Monday, July 9, 2018

What is a craft book, blog, or podcast that has changed the way you write? (With Jonathan Friesen!)

Today we have a very special guest, Jonathan Friesen. I (Jill) met Jonathan when Blink/HarperCollins sent us on a book tour several years back. He is a wonderful speaker, who grabs the attention of everyone in the room in no time at all. And his books are fabulous. I read his first book, Jerk, California, long before we ever met, and I highly recommend it. But first, a little bit about the author:

Jonathan Friesen is an author, speaker, and youth writing coach from Mora, Minnesota. His first young adult novel, Jerk, California, received the ALA Schneider Award. When he's not writing, speaking at schools, or teaching, Jonathan loves to travel and hang out with his wife and three kids. Read more at www.JonathanFriesen.com.

And now, about Jerk, California: This Schneider Family Book Award winner changed the face of Tourette's Syndrome for modern teens. Wrought with tension, romance, and hope, Jerk, California tells the story of Sam, who sets out on a cross-country quest to learn the truth about his family and his inherited Tourette's Syndrome, along the way finding both love and acceptance.

We are so honored to have Jonathan with us this week. Let's get right to today's panel question:

What is a craft book, blog, or podcast that has changed the way you write?





Jonathan: I haven’t seen many craft books that are truly transformational. Most are filled with good advice, but do not practically move a writer from Point A to Point B. Writing the Breakout Novel (and the workbook by the same name) by Donald Maass does just that. The book introduces fifty fascinating writing exercises that help an author add tension to every page. For me, that is what I needed. I have no problem with story openings, and I do not struggle much with endings. But how do I keep the reader engaged after chapter four? You know, after the big start. How do I keep the middle pages from sinking into emotional quicksand? That is what this book explains. Highly recommended.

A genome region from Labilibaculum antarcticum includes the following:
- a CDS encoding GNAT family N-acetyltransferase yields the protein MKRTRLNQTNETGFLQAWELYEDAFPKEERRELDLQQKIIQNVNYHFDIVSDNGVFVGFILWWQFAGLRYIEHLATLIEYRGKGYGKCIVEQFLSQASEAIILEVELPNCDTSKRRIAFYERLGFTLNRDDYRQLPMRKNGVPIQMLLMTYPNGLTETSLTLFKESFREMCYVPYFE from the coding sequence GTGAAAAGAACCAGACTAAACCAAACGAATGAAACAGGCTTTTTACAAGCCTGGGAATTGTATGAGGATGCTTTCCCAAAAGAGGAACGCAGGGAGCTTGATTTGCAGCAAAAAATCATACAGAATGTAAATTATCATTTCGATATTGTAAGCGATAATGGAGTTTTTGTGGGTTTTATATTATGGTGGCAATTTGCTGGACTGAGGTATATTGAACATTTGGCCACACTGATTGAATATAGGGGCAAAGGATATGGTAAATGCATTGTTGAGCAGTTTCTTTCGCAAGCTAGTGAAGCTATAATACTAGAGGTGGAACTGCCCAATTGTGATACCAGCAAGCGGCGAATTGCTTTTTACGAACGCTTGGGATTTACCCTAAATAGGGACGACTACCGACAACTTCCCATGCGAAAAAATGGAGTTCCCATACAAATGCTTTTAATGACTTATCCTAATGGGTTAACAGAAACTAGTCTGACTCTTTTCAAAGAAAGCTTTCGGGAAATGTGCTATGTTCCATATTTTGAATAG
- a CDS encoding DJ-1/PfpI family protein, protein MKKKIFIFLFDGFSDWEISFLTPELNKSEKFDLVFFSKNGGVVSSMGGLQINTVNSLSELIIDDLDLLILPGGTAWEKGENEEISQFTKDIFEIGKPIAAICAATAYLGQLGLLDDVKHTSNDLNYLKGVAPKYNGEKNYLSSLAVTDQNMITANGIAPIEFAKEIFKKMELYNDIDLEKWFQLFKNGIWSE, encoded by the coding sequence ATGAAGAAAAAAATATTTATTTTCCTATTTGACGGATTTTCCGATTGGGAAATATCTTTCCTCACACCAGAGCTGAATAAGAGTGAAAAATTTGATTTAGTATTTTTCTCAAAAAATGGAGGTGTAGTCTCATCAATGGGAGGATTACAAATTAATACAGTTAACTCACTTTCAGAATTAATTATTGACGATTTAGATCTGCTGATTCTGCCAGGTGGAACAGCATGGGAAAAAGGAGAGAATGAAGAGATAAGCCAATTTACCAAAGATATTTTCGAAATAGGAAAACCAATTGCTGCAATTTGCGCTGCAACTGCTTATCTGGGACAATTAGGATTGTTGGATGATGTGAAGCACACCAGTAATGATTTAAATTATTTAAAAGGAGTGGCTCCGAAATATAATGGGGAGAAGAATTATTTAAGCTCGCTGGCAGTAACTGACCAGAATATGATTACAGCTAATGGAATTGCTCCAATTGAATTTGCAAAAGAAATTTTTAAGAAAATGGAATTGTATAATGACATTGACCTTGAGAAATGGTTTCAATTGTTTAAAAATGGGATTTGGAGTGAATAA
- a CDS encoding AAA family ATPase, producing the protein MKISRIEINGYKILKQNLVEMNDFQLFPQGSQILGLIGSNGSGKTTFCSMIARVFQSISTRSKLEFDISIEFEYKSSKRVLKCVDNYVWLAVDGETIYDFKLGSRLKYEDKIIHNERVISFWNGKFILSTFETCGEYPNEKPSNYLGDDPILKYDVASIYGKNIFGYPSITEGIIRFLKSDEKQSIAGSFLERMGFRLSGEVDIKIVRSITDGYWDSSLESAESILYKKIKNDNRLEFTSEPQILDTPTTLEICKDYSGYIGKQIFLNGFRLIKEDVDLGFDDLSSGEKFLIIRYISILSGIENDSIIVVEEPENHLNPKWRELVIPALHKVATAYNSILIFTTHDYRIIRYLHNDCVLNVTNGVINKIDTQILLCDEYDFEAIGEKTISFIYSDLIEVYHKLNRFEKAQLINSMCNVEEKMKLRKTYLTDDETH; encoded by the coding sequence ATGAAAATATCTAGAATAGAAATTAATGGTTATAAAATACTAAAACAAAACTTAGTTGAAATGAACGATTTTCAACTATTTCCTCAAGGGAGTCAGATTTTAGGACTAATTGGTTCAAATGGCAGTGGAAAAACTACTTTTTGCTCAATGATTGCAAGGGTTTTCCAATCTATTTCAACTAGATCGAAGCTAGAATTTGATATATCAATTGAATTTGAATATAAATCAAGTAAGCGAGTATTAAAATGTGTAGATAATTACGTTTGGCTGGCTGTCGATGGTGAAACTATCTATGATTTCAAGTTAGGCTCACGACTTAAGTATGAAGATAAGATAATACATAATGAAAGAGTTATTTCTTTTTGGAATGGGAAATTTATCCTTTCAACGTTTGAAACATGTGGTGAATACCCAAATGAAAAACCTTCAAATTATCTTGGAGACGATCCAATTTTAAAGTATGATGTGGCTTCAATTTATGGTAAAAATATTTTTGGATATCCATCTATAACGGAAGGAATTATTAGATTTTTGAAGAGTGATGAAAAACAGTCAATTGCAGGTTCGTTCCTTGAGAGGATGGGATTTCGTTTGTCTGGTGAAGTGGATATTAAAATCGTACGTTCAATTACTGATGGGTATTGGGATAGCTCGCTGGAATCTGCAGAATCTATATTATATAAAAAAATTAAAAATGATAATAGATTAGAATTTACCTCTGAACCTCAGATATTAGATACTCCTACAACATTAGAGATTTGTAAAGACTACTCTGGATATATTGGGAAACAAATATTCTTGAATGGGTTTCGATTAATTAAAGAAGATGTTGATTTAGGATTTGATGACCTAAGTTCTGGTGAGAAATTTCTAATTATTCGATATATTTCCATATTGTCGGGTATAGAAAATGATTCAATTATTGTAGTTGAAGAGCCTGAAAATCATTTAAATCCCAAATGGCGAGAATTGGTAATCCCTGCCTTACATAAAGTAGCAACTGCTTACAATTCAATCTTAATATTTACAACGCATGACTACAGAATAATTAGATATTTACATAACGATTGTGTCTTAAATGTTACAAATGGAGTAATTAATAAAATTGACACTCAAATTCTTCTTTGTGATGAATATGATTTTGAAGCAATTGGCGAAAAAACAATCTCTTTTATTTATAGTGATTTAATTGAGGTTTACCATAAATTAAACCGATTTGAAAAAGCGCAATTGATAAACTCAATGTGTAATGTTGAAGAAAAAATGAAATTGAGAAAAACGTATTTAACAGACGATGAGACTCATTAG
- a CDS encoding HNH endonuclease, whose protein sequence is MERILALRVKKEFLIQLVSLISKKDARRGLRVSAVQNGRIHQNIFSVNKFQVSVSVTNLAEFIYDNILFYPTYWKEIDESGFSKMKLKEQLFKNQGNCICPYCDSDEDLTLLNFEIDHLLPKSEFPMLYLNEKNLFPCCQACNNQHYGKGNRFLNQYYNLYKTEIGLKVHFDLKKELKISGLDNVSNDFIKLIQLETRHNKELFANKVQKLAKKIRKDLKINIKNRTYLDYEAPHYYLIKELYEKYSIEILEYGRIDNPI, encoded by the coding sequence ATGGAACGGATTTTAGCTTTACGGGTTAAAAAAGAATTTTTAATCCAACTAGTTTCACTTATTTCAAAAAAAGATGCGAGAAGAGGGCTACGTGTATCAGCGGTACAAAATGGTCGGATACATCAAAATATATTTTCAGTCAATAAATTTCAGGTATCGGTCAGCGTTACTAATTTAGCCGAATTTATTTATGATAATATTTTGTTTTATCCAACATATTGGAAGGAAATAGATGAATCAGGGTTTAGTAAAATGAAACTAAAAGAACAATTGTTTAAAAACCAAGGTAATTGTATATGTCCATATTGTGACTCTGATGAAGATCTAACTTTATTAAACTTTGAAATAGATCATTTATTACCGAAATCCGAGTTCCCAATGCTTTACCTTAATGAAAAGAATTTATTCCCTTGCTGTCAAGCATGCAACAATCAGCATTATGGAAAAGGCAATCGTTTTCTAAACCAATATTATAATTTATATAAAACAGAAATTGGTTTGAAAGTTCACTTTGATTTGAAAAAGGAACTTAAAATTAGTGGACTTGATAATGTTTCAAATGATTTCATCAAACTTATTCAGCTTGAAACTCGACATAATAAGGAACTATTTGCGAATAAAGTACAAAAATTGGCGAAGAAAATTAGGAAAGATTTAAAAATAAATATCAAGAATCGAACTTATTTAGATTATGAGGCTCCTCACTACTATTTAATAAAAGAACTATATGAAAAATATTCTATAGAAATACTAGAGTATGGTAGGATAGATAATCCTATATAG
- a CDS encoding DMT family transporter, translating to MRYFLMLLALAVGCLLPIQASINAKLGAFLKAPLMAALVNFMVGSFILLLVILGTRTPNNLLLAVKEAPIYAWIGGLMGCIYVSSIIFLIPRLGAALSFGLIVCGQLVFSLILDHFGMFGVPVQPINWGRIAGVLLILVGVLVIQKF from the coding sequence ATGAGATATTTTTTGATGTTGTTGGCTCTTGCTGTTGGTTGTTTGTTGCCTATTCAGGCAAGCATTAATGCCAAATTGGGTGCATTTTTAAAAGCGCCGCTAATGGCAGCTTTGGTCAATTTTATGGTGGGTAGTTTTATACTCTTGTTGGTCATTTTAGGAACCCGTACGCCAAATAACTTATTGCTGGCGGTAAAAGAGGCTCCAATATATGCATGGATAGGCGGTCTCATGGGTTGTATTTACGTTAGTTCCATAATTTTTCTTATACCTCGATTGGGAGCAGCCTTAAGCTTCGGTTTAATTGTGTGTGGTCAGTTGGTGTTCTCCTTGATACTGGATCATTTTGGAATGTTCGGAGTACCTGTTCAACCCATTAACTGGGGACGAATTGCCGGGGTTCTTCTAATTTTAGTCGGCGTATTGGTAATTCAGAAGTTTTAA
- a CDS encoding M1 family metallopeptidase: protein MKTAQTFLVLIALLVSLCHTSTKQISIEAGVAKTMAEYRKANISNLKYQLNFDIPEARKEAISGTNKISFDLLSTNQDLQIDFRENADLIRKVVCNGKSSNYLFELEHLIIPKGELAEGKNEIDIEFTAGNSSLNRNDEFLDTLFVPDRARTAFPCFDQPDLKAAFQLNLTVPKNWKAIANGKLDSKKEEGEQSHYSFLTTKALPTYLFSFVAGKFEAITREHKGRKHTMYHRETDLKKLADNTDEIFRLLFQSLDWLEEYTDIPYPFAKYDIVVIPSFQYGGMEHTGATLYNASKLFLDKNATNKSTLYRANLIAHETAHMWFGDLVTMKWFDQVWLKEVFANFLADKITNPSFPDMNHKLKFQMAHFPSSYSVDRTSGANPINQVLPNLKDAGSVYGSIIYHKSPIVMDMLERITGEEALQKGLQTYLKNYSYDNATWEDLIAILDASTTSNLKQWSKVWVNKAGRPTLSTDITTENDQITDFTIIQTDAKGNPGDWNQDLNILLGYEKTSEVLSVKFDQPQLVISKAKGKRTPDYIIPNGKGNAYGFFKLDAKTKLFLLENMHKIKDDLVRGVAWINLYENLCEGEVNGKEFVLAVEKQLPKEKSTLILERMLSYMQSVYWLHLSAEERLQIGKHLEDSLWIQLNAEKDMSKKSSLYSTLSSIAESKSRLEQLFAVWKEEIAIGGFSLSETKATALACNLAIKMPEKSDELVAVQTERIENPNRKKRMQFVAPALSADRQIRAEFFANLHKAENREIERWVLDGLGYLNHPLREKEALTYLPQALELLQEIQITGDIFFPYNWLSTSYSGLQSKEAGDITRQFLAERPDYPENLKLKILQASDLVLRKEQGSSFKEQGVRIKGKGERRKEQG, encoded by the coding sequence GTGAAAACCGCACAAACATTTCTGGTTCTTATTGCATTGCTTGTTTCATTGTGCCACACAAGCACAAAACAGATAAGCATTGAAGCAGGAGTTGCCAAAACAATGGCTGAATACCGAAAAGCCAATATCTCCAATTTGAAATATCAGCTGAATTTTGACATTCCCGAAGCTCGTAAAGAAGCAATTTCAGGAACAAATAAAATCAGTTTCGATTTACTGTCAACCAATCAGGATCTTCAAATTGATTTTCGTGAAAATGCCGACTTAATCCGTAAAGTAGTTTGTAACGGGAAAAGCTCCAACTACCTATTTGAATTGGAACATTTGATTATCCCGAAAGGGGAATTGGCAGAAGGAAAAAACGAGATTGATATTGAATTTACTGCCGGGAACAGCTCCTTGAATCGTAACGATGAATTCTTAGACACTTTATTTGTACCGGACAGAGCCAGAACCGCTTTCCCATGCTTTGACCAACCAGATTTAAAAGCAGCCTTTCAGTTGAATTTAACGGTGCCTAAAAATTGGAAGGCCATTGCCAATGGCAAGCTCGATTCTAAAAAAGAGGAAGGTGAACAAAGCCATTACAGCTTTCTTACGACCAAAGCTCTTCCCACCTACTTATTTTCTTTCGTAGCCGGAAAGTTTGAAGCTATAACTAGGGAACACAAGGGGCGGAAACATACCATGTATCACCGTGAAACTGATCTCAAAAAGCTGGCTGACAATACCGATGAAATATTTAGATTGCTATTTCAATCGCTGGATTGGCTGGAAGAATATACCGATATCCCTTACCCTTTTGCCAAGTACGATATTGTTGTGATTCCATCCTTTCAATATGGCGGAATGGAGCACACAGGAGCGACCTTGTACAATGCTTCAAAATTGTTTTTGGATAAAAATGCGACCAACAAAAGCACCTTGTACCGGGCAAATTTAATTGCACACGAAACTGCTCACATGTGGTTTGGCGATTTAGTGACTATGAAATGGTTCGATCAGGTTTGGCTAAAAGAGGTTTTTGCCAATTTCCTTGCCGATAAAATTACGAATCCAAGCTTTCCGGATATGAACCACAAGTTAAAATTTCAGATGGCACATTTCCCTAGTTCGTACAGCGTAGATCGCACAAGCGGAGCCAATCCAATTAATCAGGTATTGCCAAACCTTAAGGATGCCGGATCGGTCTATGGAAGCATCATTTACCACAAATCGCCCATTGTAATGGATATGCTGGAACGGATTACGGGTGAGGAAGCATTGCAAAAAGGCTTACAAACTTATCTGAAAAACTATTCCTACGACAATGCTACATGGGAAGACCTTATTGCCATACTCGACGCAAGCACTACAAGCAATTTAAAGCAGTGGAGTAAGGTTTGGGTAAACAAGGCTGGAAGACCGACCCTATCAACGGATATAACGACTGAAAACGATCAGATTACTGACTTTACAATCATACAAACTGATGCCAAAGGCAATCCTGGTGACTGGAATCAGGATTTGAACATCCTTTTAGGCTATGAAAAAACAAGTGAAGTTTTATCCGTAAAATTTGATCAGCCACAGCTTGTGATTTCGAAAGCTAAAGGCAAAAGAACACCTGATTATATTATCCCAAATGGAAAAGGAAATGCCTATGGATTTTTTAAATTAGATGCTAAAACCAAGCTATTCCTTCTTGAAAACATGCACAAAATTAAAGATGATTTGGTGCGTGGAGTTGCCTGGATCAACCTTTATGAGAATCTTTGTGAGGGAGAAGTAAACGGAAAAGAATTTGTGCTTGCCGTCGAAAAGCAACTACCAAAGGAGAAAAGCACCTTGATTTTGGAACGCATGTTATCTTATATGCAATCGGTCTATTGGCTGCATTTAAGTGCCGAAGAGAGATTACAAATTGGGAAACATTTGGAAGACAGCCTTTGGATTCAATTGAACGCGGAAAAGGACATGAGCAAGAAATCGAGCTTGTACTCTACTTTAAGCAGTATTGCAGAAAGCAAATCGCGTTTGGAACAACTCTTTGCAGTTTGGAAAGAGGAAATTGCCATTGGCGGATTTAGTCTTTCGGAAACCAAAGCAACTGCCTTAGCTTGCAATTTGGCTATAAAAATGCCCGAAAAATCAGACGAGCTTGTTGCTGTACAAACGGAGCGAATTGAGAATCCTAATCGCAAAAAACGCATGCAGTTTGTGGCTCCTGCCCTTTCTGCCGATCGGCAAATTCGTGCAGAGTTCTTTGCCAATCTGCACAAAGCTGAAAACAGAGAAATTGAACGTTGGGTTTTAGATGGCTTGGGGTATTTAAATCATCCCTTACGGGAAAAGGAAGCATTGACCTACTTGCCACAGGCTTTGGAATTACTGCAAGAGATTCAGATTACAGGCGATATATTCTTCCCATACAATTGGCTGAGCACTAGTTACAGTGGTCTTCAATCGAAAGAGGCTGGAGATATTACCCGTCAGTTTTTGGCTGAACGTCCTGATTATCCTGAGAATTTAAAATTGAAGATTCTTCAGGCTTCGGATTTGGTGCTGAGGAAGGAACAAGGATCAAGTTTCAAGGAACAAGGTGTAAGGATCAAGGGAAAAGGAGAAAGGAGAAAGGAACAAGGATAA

Stephanie: K.M. Weiland’s Helping Writers Become Authors podcast was critical in me figuring out how to fix Within These Lines back when I was drafting it. I knew something was wrong with the book, But couldn't figure it out until I was listening to an episode about story structure. She said:

"Anton Chekhov’s famous advice that 'if in the first act you have hung a pistol on the wall, then in the following one it should be fired' is just as important in reverse: If you’re going to have a character fire a gun later in the book, that gun should be introduced in the first act. The story you create in the following acts can only be assembled from the parts you’ve shown the reader in this first act. That’s your first duty in this section."

That was when I realized that the second half of my book wasn’t working because I hadn’t laid the groundwork I needed in the first half. Light bulb! That has changed the way I think about creating stories.